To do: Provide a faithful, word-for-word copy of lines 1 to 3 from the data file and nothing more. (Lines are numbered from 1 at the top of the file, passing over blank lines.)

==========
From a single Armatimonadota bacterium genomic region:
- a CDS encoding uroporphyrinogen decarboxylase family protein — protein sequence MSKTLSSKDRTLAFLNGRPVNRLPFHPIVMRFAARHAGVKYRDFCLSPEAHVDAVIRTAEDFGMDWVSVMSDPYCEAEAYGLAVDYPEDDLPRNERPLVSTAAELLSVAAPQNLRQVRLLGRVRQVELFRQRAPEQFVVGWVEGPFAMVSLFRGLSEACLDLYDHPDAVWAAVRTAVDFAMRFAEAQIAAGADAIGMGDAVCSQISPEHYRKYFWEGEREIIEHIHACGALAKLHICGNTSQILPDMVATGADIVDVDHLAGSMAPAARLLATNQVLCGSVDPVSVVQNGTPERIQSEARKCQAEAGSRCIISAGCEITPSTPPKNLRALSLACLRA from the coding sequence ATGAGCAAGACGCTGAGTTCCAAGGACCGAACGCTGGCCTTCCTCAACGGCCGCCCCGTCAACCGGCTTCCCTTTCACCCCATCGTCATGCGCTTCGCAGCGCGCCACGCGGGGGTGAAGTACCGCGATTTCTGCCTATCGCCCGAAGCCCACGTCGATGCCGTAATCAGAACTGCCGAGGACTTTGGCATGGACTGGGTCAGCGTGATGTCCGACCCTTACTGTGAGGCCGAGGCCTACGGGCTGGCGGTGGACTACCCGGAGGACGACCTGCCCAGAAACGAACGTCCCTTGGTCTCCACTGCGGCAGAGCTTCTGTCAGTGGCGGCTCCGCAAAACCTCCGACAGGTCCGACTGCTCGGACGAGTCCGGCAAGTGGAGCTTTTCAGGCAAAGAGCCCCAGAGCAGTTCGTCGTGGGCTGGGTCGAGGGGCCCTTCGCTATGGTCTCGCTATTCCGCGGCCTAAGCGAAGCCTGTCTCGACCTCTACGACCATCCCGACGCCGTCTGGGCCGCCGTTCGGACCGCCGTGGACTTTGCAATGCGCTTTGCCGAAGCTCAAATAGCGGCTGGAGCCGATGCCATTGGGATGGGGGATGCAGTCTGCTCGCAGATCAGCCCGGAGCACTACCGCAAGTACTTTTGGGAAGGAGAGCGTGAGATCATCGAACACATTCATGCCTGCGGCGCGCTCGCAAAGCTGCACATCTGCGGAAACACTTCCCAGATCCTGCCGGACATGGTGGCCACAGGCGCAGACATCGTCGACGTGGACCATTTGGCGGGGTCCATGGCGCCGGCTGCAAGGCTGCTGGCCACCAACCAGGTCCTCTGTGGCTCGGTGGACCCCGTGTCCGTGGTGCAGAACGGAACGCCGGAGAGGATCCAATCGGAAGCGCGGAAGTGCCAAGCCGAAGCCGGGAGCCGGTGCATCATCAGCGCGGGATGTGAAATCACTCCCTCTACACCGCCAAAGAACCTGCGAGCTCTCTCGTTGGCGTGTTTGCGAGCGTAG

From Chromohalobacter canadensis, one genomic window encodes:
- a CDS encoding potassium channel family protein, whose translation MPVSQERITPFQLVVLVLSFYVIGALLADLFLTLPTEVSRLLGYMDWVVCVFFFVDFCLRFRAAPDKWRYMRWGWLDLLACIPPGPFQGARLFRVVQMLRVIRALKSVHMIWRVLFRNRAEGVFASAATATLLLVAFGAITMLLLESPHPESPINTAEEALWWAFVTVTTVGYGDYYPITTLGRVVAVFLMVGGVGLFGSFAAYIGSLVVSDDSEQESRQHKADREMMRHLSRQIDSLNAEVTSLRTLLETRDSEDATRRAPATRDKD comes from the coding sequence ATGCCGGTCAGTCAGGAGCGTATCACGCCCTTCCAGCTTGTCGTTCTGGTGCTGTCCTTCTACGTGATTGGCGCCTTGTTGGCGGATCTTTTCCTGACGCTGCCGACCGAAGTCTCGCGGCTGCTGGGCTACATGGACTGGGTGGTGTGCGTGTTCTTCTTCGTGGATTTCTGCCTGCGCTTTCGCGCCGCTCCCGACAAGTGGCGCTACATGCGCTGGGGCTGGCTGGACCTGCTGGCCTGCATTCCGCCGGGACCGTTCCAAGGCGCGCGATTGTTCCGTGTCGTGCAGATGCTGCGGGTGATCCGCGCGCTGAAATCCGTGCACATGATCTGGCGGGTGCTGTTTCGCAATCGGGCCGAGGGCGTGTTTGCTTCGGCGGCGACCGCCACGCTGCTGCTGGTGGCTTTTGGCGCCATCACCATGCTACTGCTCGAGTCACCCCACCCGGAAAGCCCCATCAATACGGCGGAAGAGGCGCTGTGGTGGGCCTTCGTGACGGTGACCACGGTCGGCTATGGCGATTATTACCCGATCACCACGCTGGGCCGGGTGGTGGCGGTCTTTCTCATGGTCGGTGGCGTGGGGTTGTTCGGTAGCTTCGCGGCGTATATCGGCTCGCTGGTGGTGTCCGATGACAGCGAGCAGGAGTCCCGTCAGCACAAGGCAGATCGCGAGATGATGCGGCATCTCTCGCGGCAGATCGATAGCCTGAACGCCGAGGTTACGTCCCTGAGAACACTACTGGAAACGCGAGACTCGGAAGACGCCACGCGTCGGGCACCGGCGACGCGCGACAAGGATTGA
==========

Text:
From a single Armatimonadota bacterium genomic region:
- a CDS encoding uroporphyrinogen decarboxylase family protein — protein sequence MSKTLSSKDRTLAFLNGRPVNRLPFHPIVMRFAARHAGVKYRDFCLSPEAHVDAVIRTAEDFGMDWVSVMSDPYCEAEAYGLAVDYPEDDLPRNERPLVSTAAELLSVAAPQNLRQVRLLGRVRQVELFRQRAPEQFVVGWVEGPFAMVSLFRGLSEACLDLYDHPDAVWAAVRTAVDFAMRFAEAQIAAGADAIGMGDAVCSQISPEHYRKYFWEGEREIIEHIHACGALAKLHICGNTSQILPDMVATGADIVDVDHLAGSMAPAARLLATNQVLCGSVDPVSVVQNGTPERIQSEARKCQAEAGSRCIISAGCEITPSTPPKNLRALSLACLRA from the coding sequence ATGAGCAAGACGCTGAGTTCCAAGGACCGAACGCTGGCCTTCCTCAACGGCCGCCCCGTCAACCGGCTTCCCTTTCACCCCATCGTCATGCGCTTCGCAGCGCGCCACGCGGGGGTGAAGTACCGCGATTTCTGCCTATCGCCCGAAGCCCACGTCGATGCCGTAATCAGAACTGCCGAGGACTTTGGCATGGACTGGGTCAGCGTGATGTCCGACCCTTACTGTGAGGCCGAGGCCTACGGGCTGGCGGTGGACTACCCGGAGGACGACCTGCCCAGAAACGAACGTCCCTTGGTCTCCACTGCGGCAGAGCTTCTGTCAGTGGCGGCTCCGCAAAACCTCCGACAGGTCCGACTGCTCGGACGAGTCCGGCAAGTGGAGCTTTTCAGGCAAAGAGCCCCAGAGCAGTTCGTCGTGGGCTGGGTCGAGGGGCCCTTCGCTATGGTCTCGCTATTCCGCGGCCTAAGCGAAGCCTGTCTCGACCTCTACGACCATCCCGACGCCGTCTGGGCCGCCGTTCGGACCGCCGTGGACTTTGCAATGCGCTTTGCCGAAGCTCAAATAGCGGCTGGAGCCGATGCCATTGGGATGGGGGATGCAGTCTGCTCGCAGATCAGCCCGGAGCACTACCGCAAGTACTTTTGGGAAGGAGAGCGTGAGATCATCGAACACATTCATGCCTGCGGCGCGCTCGCAAAGCTGCACATCTGCGGAAACACTTCCCAGATCCTGCCGGACATGGTGGCCACAGGCGCAGACATCGTCGACGTGGACCATTTGGCGGGGTCCATGGCGCCGGCTGCAAGGCTGCTGGCCACCAACCAGGTCCTCTGTGGCTCGGTGGACCCCGTGTCCGTGGTGCAGAACGGAACGCCGGAGAGGATCCAATCGGAAGCGCGGAAGTGCCAAGCCGAAGCCGGGAGCCGGTGCATCATCAGCGCGGGATGTGAAATCACTCCCTCTACACCGCCAAAGAACCTGCGAGCTCTCTCGTTGGCGTGTTTGCGAGCGTAG

From Chromohalobacter canadensis, one genomic window encodes: